Pus in the foot – a common problem!

Pus in the foot  – a common problem but why does it happen? 

Hoof abscesses (Sub solar abscess/ Pus in the foot) are one of the most common causes of severe, sudden onset lameness in horses.

A hoof abscess is defined as a localised accumulation of purulent exudates (pus) located between the germinal and keratinized layers of the hoof wall. It is the inflammation and the increased pressure exerted on the sensitive tissues by the fluid accumulation, which causes the clinical signs.

Hoof abscesses can occur in shod and unshod horses. There is no age, sex or breed predilection. They occur when foreign material i.e. gravel, coupled with infectious organisms i.e. bacteria, gain entry through the hoof capsule (epidermis) and initiate an abscess within the inner subsolar/ submural tissue (dermis).

Infection can enter the hoof in one of three ways:

  1. Through a break or fissure in the sole wall junction (white line)
  2. A misplaced nail or a puncture wound somewhere in the solar surface of the foot
  3. Through a full thickness hoof wall crack or multiple old nail holes.


Clinical Signs:

  • Severe lameness, often comparable to that caused by a fracture. Horse may not be able to fully weight bear on limb.
  • Heat in foot and distal limb.
  • Bounding digital pulse present.
  • Associated distal limb swelling.
  • Systemic signs of infection i.e. Fever/ lethargy if deeper structures are involved.
  • Draining tract can sometimes be visible at the coronary band.


  • Observation of clinical signs
  • Application of hoof testers – a focal painful area can usually be identified, but not always.
  • Foot radiographs can be taken in more chronic cases to help identify a gas or fluid pocket.


  • Remove shoe if present.
  • Careful Paring of the sole and frog to try and localise the tract – Care must be taken to NOT damage good, healthy tissue. The white line is the main area that is pared away as paring of other areas can result in the prolapse of sensitive corium leading to protracted pain.
  • Aim to establish drainage of the abscess.
  • Foot poultices and hot water footbaths with Epsom salts are used to help soften hard horn and localise the affected area if pus cannot be obtained initially.
  • If pus is obtained (grey/black malodorous liquid) from the infected tract, the tract will be enlarged just enough to allow good irrigation and drainage.
  • If the tract extends from the solar surface to the level of the coronary band, through and through lavage can be established.
  • Once drainage is established, the foot needs to be kept clean and dry in either a foot bandage or poultice. The foot should continue being soaked in either iodine or Epsom salts daily until the infection and inflammation have been eliminated.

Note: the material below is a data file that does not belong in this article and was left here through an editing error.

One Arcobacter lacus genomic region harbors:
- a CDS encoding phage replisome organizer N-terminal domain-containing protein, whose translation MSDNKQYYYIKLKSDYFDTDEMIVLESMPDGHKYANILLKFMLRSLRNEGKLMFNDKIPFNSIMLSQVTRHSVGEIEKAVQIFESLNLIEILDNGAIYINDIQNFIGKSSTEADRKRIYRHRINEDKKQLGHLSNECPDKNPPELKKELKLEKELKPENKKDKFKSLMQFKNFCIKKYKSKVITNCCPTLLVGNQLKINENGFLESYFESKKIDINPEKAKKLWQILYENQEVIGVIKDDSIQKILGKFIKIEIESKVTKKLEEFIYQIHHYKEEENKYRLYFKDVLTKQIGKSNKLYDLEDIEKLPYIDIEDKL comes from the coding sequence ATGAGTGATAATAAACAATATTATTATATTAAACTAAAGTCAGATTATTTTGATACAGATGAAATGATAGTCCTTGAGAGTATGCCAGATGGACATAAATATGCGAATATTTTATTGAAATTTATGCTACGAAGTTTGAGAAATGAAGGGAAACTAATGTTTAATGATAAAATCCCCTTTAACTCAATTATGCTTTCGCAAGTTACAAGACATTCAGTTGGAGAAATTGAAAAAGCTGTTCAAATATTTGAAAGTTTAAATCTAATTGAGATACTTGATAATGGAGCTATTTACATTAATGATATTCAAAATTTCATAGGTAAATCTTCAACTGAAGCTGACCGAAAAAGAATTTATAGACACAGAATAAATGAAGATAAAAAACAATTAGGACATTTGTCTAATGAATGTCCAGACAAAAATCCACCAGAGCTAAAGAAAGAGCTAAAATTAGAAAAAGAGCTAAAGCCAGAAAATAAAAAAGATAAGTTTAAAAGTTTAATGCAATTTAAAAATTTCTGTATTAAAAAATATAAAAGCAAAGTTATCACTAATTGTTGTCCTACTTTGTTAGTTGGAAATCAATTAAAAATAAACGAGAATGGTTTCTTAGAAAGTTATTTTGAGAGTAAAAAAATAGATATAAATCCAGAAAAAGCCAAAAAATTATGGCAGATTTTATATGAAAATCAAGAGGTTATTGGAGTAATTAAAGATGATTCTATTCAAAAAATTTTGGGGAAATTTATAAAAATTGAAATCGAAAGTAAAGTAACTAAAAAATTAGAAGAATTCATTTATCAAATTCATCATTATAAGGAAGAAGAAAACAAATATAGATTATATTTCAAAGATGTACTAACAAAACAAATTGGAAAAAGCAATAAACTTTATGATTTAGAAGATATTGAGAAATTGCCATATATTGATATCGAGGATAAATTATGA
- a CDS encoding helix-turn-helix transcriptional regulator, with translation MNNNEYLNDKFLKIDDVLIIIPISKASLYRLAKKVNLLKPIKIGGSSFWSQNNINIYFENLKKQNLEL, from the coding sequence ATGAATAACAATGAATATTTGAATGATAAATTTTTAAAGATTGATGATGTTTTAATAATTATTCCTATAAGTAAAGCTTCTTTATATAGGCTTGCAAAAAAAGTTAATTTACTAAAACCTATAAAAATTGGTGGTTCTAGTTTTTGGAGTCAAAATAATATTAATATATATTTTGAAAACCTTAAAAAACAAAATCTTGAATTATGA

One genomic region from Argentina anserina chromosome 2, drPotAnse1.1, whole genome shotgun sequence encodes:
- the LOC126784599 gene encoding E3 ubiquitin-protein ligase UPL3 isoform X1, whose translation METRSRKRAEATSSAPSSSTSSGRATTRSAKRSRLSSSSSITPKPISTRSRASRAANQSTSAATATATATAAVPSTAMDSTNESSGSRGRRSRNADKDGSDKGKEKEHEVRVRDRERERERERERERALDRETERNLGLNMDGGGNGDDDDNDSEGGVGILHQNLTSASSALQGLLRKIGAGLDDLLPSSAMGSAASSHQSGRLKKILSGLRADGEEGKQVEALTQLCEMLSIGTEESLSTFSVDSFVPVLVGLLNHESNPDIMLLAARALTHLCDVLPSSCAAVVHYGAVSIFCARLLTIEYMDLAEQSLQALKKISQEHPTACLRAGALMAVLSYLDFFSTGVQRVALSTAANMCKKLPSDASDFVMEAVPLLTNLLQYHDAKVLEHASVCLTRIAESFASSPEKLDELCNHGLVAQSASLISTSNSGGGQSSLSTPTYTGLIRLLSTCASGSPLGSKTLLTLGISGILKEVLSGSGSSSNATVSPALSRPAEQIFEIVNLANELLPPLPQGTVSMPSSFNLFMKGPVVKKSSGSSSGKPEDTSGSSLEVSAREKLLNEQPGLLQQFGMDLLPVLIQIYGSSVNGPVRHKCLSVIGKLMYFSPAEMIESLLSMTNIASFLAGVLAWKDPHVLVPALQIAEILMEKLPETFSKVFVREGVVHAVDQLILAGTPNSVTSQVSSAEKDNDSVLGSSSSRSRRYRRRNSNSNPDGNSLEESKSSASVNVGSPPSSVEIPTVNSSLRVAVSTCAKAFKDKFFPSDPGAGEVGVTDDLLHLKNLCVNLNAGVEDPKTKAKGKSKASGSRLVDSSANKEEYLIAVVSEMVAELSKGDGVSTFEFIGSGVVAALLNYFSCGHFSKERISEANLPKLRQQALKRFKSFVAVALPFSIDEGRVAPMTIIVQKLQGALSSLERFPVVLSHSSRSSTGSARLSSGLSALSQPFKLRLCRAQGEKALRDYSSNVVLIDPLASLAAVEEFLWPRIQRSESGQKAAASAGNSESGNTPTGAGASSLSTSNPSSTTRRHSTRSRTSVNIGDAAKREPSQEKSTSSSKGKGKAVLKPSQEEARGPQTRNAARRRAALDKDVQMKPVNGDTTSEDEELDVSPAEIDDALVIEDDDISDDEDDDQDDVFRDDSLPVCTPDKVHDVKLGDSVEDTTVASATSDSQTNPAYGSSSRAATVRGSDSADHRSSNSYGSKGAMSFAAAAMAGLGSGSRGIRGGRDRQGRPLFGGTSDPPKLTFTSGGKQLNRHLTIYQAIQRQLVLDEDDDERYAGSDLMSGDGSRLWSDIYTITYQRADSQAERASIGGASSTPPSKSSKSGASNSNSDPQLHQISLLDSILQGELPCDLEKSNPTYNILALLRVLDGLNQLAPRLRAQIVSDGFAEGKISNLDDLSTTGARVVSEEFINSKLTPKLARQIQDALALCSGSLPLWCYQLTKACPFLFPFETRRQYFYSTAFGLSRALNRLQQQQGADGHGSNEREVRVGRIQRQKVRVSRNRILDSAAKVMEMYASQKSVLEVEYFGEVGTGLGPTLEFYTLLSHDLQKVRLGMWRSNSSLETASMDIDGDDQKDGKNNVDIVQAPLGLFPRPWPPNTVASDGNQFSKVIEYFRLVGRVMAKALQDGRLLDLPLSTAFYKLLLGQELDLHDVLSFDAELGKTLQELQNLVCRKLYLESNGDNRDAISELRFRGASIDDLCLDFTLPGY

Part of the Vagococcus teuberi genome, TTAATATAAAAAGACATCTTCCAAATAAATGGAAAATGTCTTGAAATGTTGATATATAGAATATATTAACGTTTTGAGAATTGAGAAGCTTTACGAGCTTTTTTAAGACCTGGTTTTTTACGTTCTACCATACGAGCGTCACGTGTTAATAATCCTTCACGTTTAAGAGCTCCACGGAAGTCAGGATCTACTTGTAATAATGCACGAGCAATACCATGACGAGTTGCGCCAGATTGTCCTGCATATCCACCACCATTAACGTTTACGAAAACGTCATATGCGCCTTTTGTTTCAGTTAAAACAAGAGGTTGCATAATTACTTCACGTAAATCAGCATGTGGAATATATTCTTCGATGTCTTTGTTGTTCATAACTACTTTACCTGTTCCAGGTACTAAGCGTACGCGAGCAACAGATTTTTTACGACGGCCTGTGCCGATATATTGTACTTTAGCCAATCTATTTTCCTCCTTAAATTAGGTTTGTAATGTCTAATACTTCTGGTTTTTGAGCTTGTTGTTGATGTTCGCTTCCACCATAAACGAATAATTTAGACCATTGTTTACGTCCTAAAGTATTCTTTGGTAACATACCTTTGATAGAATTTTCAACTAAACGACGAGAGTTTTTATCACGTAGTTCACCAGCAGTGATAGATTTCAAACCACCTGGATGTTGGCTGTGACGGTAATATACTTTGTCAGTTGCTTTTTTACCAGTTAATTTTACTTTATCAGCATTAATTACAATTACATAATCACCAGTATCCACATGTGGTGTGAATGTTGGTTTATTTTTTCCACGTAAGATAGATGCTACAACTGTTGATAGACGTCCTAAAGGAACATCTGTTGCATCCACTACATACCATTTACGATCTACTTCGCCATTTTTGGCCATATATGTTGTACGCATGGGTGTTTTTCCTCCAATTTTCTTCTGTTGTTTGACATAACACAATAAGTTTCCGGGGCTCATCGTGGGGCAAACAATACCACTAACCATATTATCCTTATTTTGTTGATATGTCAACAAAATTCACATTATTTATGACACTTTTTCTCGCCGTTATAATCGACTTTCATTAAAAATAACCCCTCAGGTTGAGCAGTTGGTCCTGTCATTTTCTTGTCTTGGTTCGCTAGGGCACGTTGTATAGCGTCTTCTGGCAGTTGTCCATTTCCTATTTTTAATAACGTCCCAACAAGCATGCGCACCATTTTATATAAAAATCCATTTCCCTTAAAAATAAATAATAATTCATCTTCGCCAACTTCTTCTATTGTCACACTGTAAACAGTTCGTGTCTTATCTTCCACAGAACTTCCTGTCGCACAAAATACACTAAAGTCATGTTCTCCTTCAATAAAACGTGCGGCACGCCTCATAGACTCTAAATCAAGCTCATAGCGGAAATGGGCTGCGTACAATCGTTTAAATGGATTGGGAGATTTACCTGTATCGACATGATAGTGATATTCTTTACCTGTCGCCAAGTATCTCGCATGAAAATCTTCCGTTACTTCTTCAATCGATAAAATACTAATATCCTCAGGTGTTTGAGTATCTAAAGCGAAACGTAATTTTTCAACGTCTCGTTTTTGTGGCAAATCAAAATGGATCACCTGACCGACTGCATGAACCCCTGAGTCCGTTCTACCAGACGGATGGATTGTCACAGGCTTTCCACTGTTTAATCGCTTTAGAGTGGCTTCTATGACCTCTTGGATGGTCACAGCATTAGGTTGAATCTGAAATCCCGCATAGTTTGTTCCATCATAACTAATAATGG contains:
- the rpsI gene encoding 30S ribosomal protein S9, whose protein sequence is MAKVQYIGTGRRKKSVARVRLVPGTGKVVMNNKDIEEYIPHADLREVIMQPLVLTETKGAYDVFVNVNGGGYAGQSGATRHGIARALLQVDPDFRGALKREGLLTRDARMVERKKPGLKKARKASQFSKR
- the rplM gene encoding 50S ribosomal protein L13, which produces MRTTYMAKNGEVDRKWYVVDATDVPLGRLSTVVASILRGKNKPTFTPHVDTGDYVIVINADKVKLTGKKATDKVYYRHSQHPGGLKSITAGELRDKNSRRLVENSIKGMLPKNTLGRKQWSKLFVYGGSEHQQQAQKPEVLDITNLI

• Once infection is controlled, the defect can be packed with an antiseptic soaked swab and the foot bandaged until the defect has keratinised (hardened off).
  • Shoes can be replaced when the area is dry and keratinised (hardened off).
  • If large areas are affected, plastic pads can sometimes be placed under the shoe for solar protection or hospital plates can be used.
  • Pain relief in the form of anti-inflammatories e.g. Equipalazone/ Metacam may sometimes be warranted.
  • Antibiotics are RARELY needed and are usually contraindicated as they can prolong clinical signs and prevent the abscess from draining. Antibiotics are only ever used if infection is severe or deeper structures have been penetrated.
  • Ensure horse is covered for
  • If the abscess is left untreated, it will take the path of least resistance up the white line and eventually burst out of the coronary band. This will lead to a permanent scar under the hoof wall and may result in the following:
  • Prolonged recovery time
  • A chronic draining tract
  • Repeated abscesses
  • A full thickness hoof wall crack


Excellent prognosis, however prognosis decreases if complications develop in which deeper structures of the foot are involved.


The key is to promote a strong, solid, sole-wall junction (white line) that resists the penetration of debris. This is achieved with good trimming by your farrier and a good diet containing Biotin, Zinc and Methionine. This can be achieved using our Hoof Supplement.

Conditions that cause mechanical breaks or weakness in the continuity of the white line are:

  • Excessive toe length
  • Hoof capsule distortions i.e. Long toe-under run heels, excessive toe length, heels too high or a club foot, sheared heels.
  • Hoof capsule separations i.e. white line disease, seedy toe
  • Chronic laminitis
  • Changes in the ground conditions i.e. Dry  Wet  Dry

Excessive dryness or moisture may also contribute to weakness in the white line.

  • The use of hoof hardeners i.e. Keratex and stabling the horse on shavings/ saw dust may be useful to harden the feet during extremely wet weather.
  • The use of hoof dressings painted onto the entire foot may be helpful to soften the capsule during dry weather.